by Bob Vandersluis
There is no doubt that being an effective communicator can have a profoundly positive effect on your life and the lives of people around you. Communicating with ease and clarity is a skill, an art form. Personal contact is so crucial to influencing people and creating real, meaningful relationships. As parents and coaches, these values should be at the forefront of what we are doing: raising mindful, successful children.
Over the years I have read many books on coaching and have been to countless seminars on how to be a good coach. These portals are great for information gathering and getting some great ideas from some amazing minds. I have found all of the X’s and O’s very useful, and have had some mild success implementing many of the ideas of team play, individual skill, and program design.
However, one way that these seminars and books often fall short, is instructing parents and coaches on how to deliver the information. There isn’t really a blueprint on how to give good instruction per se, but there are a few techniques that we should be using to effectively communicate ideas and do a great job of influencing people. To be able to communicate across the generational, gender, and multicultural divides requires a connection that helps athletes what we are saying and why we are saying it.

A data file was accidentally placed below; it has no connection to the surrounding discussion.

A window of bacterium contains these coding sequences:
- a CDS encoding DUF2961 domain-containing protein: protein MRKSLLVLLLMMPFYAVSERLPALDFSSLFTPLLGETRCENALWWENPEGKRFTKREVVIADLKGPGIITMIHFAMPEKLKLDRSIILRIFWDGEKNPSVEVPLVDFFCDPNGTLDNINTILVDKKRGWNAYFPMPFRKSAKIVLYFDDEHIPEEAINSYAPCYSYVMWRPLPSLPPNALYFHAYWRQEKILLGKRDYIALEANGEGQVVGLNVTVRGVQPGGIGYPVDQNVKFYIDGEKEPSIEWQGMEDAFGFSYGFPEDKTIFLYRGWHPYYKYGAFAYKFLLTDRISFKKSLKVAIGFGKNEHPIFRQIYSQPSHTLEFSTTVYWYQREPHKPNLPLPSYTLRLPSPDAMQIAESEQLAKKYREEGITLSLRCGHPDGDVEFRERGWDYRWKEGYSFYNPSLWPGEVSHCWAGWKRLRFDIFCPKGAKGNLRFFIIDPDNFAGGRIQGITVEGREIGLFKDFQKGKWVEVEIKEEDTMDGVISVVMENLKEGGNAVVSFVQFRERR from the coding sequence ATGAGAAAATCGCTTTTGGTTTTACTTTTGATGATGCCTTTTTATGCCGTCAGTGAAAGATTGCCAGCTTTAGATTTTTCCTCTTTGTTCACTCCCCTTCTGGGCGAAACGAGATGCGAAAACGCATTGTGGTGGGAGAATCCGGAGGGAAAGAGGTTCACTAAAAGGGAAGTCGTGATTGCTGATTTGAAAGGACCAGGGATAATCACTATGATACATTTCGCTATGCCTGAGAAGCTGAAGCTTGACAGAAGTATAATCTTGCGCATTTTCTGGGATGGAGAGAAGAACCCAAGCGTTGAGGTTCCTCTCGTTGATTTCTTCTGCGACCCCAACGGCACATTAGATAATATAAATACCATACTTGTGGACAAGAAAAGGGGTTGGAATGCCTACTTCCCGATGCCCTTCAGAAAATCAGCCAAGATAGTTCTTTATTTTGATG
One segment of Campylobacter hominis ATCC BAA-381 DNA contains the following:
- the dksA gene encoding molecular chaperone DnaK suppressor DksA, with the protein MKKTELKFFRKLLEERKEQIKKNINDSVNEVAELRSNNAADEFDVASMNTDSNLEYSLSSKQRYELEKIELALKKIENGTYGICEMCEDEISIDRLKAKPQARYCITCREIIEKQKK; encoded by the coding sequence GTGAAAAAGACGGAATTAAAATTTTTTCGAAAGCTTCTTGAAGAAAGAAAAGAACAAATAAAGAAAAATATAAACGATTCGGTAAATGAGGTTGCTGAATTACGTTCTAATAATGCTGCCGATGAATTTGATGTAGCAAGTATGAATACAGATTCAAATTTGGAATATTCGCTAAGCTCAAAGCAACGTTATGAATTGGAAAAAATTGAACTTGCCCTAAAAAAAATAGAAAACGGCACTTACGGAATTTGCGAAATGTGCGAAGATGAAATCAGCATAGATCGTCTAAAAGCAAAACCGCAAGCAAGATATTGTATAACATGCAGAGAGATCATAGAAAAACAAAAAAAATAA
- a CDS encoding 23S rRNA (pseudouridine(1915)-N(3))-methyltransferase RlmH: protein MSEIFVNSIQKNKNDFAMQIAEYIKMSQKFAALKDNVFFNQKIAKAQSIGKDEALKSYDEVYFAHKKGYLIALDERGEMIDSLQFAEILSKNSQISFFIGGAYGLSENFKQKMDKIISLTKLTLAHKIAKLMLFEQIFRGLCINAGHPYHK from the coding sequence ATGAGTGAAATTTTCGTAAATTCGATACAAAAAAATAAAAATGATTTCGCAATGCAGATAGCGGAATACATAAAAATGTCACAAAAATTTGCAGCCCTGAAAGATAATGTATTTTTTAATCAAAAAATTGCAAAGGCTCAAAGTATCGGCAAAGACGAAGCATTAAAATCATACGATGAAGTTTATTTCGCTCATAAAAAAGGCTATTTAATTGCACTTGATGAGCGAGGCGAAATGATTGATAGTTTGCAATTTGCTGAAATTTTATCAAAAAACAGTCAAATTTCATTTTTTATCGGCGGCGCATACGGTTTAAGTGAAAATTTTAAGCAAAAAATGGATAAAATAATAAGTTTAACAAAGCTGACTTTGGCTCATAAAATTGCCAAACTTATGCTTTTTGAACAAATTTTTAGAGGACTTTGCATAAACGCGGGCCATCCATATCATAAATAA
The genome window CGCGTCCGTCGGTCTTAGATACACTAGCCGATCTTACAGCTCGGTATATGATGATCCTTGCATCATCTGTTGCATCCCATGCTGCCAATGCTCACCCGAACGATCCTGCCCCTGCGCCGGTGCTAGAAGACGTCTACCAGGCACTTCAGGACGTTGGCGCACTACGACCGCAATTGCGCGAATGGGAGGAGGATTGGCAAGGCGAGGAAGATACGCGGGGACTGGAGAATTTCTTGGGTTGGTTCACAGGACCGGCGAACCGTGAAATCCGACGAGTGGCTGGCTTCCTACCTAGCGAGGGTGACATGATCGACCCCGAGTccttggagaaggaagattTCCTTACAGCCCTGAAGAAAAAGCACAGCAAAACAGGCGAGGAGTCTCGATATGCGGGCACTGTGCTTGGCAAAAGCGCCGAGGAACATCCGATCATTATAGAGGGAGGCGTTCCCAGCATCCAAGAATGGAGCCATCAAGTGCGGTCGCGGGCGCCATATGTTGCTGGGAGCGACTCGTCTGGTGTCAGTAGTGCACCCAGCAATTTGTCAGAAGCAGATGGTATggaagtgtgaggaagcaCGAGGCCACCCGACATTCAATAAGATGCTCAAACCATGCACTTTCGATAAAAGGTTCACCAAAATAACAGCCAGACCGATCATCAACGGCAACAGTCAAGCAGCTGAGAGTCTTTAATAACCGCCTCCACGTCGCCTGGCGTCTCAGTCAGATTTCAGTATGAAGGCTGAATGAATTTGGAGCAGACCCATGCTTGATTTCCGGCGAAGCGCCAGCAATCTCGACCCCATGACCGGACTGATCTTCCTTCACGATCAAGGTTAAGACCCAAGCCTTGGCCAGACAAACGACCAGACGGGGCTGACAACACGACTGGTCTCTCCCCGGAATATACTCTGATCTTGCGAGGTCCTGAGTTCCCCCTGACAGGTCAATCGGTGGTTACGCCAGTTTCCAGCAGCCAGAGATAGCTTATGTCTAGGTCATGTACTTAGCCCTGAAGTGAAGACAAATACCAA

“To effectively communicate, we must realize that we are all different in the way we perceive the world, and must use this understanding as a guide to effectively communicate with others.” – Tony Robbins
Tip #1- Don’t criticize
This is a tough one…in fact, this may be the hardest thing you’ll ever do. Be mindful of how you talk to people, especially those who you love. Being critical is like quicksand. It will cause angst, anxiety and eventually disregard. No one wants to hear criticism constantly.
Be prepared to hold back your initial thought if you see someone doing something that you don’t agree with. This is difficult, but if you consciously begin to take this road, it will surely lead to long term success and the utmost respect and desire from your players and team.
“Instead of condemning people, let’s try to understand them. That’s a lot more profitable and intriguing than criticism; and it breeds sympathy, tolerance and kindness.” Dale Carnegie
Tip #2- Give Honest and Sincere Appreciation
This follows tip #1 because this is what you should be doing instead of criticizing. There are always ways that you can appreciate people. Everyone has something that they are good at. I have learned so much more from the athletes that I have coached, than they could ever possibly could learn from me. They all have unique talents and abilities to recognize and pay some appreciation towards. I truly mean it when I tell them how amazing they are for the things they have succeeded in or the obstacles they have overcome.
Make someone feel good about their accomplishments, no matter how small, and watch them give their best effort next time as well. People love recognition and praise, as long as you mean it, and it’s not fluff.
“Kind words can be short and easy to speak, but their echoes are truly endless.” – Mother Theresa
Tip #3- Be Clear and Concise